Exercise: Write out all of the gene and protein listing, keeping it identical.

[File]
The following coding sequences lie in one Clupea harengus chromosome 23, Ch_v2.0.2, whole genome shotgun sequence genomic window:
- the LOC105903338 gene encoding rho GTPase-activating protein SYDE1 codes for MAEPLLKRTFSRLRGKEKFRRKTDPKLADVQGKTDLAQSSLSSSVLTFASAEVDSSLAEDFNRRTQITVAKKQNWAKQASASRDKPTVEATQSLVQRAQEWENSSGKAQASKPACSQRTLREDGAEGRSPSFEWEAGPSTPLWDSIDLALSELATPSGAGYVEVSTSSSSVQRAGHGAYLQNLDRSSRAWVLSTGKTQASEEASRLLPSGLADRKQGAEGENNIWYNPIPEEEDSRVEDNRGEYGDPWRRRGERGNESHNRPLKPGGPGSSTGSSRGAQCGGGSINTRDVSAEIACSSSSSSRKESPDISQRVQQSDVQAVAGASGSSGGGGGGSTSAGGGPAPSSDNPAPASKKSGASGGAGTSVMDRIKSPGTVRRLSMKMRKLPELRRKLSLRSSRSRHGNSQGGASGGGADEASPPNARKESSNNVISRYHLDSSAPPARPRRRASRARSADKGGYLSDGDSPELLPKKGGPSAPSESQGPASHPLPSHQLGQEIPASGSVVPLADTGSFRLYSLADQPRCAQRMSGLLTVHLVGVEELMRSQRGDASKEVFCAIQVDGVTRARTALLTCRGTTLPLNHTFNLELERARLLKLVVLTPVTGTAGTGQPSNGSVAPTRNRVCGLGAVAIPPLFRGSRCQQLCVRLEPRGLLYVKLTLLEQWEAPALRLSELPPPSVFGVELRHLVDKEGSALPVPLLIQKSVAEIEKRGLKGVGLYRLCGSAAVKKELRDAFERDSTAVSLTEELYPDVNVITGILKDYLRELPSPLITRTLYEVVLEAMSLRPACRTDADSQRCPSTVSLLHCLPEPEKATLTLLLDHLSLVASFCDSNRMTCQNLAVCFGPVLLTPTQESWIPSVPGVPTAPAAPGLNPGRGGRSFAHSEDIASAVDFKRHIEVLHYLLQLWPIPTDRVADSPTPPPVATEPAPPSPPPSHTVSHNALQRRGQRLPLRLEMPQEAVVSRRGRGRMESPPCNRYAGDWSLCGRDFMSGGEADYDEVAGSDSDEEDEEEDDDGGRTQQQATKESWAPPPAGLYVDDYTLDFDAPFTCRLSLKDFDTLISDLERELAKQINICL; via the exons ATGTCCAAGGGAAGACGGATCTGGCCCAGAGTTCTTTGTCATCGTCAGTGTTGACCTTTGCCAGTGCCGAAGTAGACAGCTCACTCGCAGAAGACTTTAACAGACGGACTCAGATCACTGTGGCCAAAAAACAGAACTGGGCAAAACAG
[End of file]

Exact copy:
The following coding sequences lie in one Clupea harengus chromosome 23, Ch_v2.0.2, whole genome shotgun sequence genomic window:
- the LOC105903338 gene encoding rho GTPase-activating protein SYDE1 codes for MAEPLLKRTFSRLRGKEKFRRKTDPKLADVQGKTDLAQSSLSSSVLTFASAEVDSSLAEDFNRRTQITVAKKQNWAKQASASRDKPTVEATQSLVQRAQEWENSSGKAQASKPACSQRTLREDGAEGRSPSFEWEAGPSTPLWDSIDLALSELATPSGAGYVEVSTSSSSVQRAGHGAYLQNLDRSSRAWVLSTGKTQASEEASRLLPSGLADRKQGAEGENNIWYNPIPEEEDSRVEDNRGEYGDPWRRRGERGNESHNRPLKPGGPGSSTGSSRGAQCGGGSINTRDVSAEIACSSSSSSRKESPDISQRVQQSDVQAVAGASGSSGGGGGGSTSAGGGPAPSSDNPAPASKKSGASGGAGTSVMDRIKSPGTVRRLSMKMRKLPELRRKLSLRSSRSRHGNSQGGASGGGADEASPPNARKESSNNVISRYHLDSSAPPARPRRRASRARSADKGGYLSDGDSPELLPKKGGPSAPSESQGPASHPLPSHQLGQEIPASGSVVPLADTGSFRLYSLADQPRCAQRMSGLLTVHLVGVEELMRSQRGDASKEVFCAIQVDGVTRARTALLTCRGTTLPLNHTFNLELERARLLKLVVLTPVTGTAGTGQPSNGSVAPTRNRVCGLGAVAIPPLFRGSRCQQLCVRLEPRGLLYVKLTLLEQWEAPALRLSELPPPSVFGVELRHLVDKEGSALPVPLLIQKSVAEIEKRGLKGVGLYRLCGSAAVKKELRDAFERDSTAVSLTEELYPDVNVITGILKDYLRELPSPLITRTLYEVVLEAMSLRPACRTDADSQRCPSTVSLLHCLPEPEKATLTLLLDHLSLVASFCDSNRMTCQNLAVCFGPVLLTPTQESWIPSVPGVPTAPAAPGLNPGRGGRSFAHSEDIASAVDFKRHIEVLHYLLQLWPIPTDRVADSPTPPPVATEPAPPSPPPSHTVSHNALQRRGQRLPLRLEMPQEAVVSRRGRGRMESPPCNRYAGDWSLCGRDFMSGGEADYDEVAGSDSDEEDEEEDDDGGRTQQQATKESWAPPPAGLYVDDYTLDFDAPFTCRLSLKDFDTLISDLERELAKQINICL; via the exons ATGTCCAAGGGAAGACGGATCTGGCCCAGAGTTCTTTGTCATCGTCAGTGTTGACCTTTGCCAGTGCCGAAGTAGACAGCTCACTCGCAGAAGACTTTAACAGACGGACTCAGATCACTGTGGCCAAAAAACAGAACTGGGCAAAACAG